To conduct their study, the research team examined gut microbes and the influence of changes in diet in a mouse model of multiple sclerosis. They found that compounds resulting from the breakdown of tryptophan can cross the blood-brain barrier, activating an anti-inflammatory pathway that limits neurodegeneration. The researchers also studied human multiple sclerosis brain samples, finding evidence of the same pathway and players.
Activation of this same pathway has recently been linked to Alzheimer’s disease and glioblastoma. The Ann Romney Center for Neurologic Diseases, of which Quintana is a part, brings experts together to accelerate treatment for these diseases, as well as multiple sclerosis Parkinson’s disease and ALS (Lou Gehrig’s disease).
“It is likely the mechanisms we’ve uncovered are relevant for other neurologic diseases in addition to multiple sclerosis,” said Quintana. “These insights could guide us toward new therapies for MS and other diseases.”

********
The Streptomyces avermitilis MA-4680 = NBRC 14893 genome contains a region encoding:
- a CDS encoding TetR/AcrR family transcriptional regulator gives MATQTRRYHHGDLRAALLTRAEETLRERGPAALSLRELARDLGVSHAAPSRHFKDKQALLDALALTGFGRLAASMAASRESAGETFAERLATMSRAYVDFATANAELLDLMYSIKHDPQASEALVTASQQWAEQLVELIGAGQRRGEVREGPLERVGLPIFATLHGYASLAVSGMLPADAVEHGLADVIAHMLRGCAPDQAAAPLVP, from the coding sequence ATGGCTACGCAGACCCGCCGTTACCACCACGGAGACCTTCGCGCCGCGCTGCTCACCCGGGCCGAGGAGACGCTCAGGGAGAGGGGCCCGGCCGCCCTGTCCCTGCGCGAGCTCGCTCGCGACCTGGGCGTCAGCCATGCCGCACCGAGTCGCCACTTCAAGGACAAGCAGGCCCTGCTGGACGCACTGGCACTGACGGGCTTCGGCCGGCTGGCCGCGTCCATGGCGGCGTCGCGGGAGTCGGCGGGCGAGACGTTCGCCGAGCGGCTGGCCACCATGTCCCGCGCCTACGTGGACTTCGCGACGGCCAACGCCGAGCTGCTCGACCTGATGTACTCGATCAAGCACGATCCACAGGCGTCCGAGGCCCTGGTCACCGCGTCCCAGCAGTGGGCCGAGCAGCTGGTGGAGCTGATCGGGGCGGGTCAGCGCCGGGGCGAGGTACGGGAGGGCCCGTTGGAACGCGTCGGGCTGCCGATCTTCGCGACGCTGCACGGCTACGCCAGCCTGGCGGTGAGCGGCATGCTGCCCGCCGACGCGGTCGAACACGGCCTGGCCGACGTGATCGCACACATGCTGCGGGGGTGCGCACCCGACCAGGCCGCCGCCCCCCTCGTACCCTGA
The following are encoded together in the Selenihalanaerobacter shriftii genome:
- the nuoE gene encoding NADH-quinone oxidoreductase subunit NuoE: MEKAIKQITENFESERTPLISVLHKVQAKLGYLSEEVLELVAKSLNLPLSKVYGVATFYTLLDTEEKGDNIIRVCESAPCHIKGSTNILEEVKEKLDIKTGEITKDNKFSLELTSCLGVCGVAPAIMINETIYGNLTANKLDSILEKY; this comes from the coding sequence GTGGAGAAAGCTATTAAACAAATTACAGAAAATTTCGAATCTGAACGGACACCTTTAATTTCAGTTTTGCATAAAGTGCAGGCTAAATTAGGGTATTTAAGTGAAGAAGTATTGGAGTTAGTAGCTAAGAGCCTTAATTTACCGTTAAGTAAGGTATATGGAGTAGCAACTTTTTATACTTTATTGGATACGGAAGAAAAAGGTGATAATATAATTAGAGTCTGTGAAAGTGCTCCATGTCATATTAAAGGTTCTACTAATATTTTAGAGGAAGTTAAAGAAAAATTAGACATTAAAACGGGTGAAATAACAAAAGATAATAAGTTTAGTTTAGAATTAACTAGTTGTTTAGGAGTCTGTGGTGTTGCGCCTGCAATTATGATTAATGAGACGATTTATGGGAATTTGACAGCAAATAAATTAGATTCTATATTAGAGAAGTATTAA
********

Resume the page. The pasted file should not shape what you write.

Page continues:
Quintana and his colleagues plan to further study the connections to neurologic diseases, and are also optimizing small molecules as well as probiotics to identify additional elements that participate in the pathway and new therapies.
About this neuroscience research article
Funding: This work was supported by grants NS087867, ES02530, AI126880 and AI093903 from the National Institutes of Health; RSG-14-198-01-LIB from the American Cancer Society; RG4111A1 and JF2161-A-5 from the National Multiple Sclerosis Society; a Collaborative Network Award from the International Progressive MS Alliance; an educational grant from Mallinkrodt Pharmaceuticals (A219074); fellowship from the German Research Foundation (DFG RO4866 1/1); the BMBF-funded competence network of multiple sclerosis (KKNMS); the Sobek-Stiftung; the DFG (SFB 992, SFB1140, SFB/TRR167, Reinhart-Koselleck-Grant); and the Ministry of Science, Research and the Arts, Baden-Wuerttemberg. The authors declare no competing financial interests.
Source: Haley Bridger – Brigham and Women’s Hospital Publisher: Organized by NeuroscienceNews.com. Image Source: NeuroscienceNews.com image is in the public domain. Original Research:Abstract for “Microglial control of astrocytes in response to microbial metabolites” by Veit Rothhammer, Davis M. Borucki, Emily C. Tjon, Maisa C. Takenaka, Chun-Cheih Chao, Alberto Ardura-Fabregat, Kalil Alves de Lima, Cristina Gutiérrez-Vázquez, Patrick Hewson, Ori Staszewski, Manon Blain, Luke Healy, Tradite Neziraj, Matilde Borio, Michael Wheeler, Loic Lionel Dragin, David A. Laplaud, Jack Antel, Jorge Ivan Alvarez, Marco Prinz & Francisco J. Quintana in Nature. Published May 16 2018. doi:10.1038/s41586-018-0119-x